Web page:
RIO DE JANEIRO – For more than three decades, millions of Brazilians have spent one Saturday night a year tuning in to the nation’s most-watched network, Globo, for the annual Criança Esperança or Hope for Children telethon.
Forty-four million watched the 90-minute special on Aug. 19, more than World Series Game 7 and the Academy Awards in the U.S. It is part of a multiweek, multiplatform event to help Brazil’s neediest.
But this year Criança Esperança shed light on issues like racial profiling, transgender rights, sexism, and how to break from “jeitinho brasileiro,” or the Brazilian way of doing things: whether it’s paying off police or running red lights.
“The goal is to transform this into more than a show and open up a dialogue with society,” said Rafael Dragaud, who watched the event growing up, and has been its artistic director for the past three years. “The social questions that we have in Brazil are much more complex and so the show began not to be enough. It’s a show that has an agenda, that brings in new solutions,” he said.
We met in a green room on the Globo Studios lot two hours before showtime. I asked how he was feeling knowing so many people will be watching. “Well, now I’m nervous,” he joked.
“It’s a 360-degree strategy, mobilizing the power of journalism and entertainment,” added Beatriz Azeredo, Globo’s director of social responsibility.
The highlight of the campaign is the live special during which dozens of Brazil’s hottest musicians perform and its biggest celebrities man phone banks. “She’s our Beyonce…He’s our Tom Cruise,” I was told about singer Anitta, and actor Cauã Reymond, respectively. Winners of contests held on social media, as well as children from Rio’s favelas, made up the studio audience.
The event was as emotional for the home audience as it was for one of the hosts. Actor Lázaro Ramos broke down off camera and embraced his co-presenters for several minutes, after giving impassioned remarks on the hardships that still exist when you’re black in Brazil.
Leading into the concert fundraiser, the money raised was trailing last year’s total by as much as 25 percent. But from the start of the show to the end, more than 10 million reais (about $3.15 million) was pledged. When the 2017 campaign came to an end on Aug. 27, $20.1 million reais ($6.6 million) was raised, 23 percent higher than last year.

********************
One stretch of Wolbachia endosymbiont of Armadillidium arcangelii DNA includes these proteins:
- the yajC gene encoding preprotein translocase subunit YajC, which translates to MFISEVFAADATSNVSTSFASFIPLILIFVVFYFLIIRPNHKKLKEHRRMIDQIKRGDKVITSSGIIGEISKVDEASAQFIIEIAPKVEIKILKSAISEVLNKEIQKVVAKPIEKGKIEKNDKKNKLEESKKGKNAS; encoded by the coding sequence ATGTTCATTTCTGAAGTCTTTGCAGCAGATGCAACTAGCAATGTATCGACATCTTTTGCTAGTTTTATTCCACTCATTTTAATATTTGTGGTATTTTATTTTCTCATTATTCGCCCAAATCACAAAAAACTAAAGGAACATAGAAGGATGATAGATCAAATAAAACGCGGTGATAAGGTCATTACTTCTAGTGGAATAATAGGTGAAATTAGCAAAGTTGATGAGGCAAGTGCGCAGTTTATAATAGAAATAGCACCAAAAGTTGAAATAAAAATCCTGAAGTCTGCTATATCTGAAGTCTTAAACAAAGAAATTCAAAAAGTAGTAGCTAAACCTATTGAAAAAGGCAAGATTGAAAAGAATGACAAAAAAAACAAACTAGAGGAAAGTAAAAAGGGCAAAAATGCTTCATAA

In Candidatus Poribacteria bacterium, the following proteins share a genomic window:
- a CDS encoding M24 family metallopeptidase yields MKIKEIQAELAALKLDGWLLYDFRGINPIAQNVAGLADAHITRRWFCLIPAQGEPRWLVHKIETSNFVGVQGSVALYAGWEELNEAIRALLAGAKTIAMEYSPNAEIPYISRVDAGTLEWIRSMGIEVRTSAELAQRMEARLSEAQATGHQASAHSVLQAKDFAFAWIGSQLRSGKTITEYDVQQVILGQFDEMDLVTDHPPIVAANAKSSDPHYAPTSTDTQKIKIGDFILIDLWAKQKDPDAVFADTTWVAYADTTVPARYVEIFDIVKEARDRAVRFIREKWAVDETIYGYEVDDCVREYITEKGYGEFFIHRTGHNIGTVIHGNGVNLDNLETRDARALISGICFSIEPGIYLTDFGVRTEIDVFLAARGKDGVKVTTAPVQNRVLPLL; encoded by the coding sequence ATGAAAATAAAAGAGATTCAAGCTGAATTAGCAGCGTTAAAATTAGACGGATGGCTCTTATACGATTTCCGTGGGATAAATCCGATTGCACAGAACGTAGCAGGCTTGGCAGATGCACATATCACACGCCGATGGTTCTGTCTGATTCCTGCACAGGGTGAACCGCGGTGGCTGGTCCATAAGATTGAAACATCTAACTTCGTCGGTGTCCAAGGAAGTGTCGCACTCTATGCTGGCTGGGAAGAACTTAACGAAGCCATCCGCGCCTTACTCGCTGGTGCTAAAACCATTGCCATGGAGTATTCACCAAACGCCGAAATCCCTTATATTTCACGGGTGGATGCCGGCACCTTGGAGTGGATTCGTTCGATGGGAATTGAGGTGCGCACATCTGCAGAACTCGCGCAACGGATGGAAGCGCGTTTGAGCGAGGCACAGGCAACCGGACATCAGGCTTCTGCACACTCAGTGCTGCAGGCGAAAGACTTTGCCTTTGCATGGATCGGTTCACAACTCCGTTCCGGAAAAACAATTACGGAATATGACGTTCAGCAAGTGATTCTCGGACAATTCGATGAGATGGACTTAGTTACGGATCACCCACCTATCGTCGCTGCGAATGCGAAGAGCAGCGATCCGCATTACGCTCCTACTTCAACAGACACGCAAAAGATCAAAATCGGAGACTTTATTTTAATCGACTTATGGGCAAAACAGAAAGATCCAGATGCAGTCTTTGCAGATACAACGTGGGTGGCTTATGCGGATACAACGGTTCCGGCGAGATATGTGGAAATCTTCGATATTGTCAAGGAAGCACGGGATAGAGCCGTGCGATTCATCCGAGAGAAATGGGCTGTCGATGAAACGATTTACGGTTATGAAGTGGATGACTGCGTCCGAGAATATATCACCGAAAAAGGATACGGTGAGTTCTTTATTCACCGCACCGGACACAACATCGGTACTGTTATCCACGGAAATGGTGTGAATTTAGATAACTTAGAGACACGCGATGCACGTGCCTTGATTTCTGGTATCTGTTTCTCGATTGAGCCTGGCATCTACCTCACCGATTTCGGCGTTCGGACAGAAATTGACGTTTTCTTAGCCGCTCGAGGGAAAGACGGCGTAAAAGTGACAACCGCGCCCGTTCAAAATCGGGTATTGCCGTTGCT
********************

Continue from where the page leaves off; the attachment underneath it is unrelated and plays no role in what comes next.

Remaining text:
That is no small feat for a nation on its heels. The unemployment rate is 13 percent, 8 million children don’t go to school, corruption is rampant, once-exalted former President Luiz Inacio Lula da Silva was recently sentenced to prison amid a bribery scandal. (He’ll remain free pending an appeal, and is expected to run for president in 2018.) His successor, Dilma Rousseff, was impeached last August. Current President Michel Temer is clinging to power.
“We have 14 million people unemployed. We have very high rates of illiteracy. So we have to invest not only money but time and care,” Globo News anchor Sandra Annenberg told us.
Annenberg had just finished hosting her segment of Criança Esperança. We talked in a golf cart as she shuttled between studios on her way to catch a flight to Sao Paulo, where she anchors the network’s daily 1 p.m. newscast.
“It’s the most important event for Brazil, for sure,” said Annenberg, who also hosts a two-hour Saturday morning program called Como Será? (What Will Be?) that covers social issues like education and sustainability. “We really believe we can do something,” she said.
In Criança Esperança’s 32 years, more than $330 million reias ($103 million) has been invested in more than 5,000 social projects, benefiting more than 4 million Brazilians. Eighty-five projects are earmarked for donations this year.
“This is a special moment because Brazil is divided right now,” said Dragaud.
#CriançaEsperança became a worldwide trending topic, while more than 87 million viewers tuned in for some part of the night, according to Kantar-owned IBOPE Media, which measures the Brazilian audience.
“There are other ways of measuring this,” said Dragaud, “the second screen as well as these other institutions” that are benefiting.
“Television is such a huge part of Brazil, and there is an existing dialogue between Globo and our society,” he said.
This story is one in a series of reports on the global impact of Brazilian media and marketing, and the legacy of the 2016 Rio Olympic Games.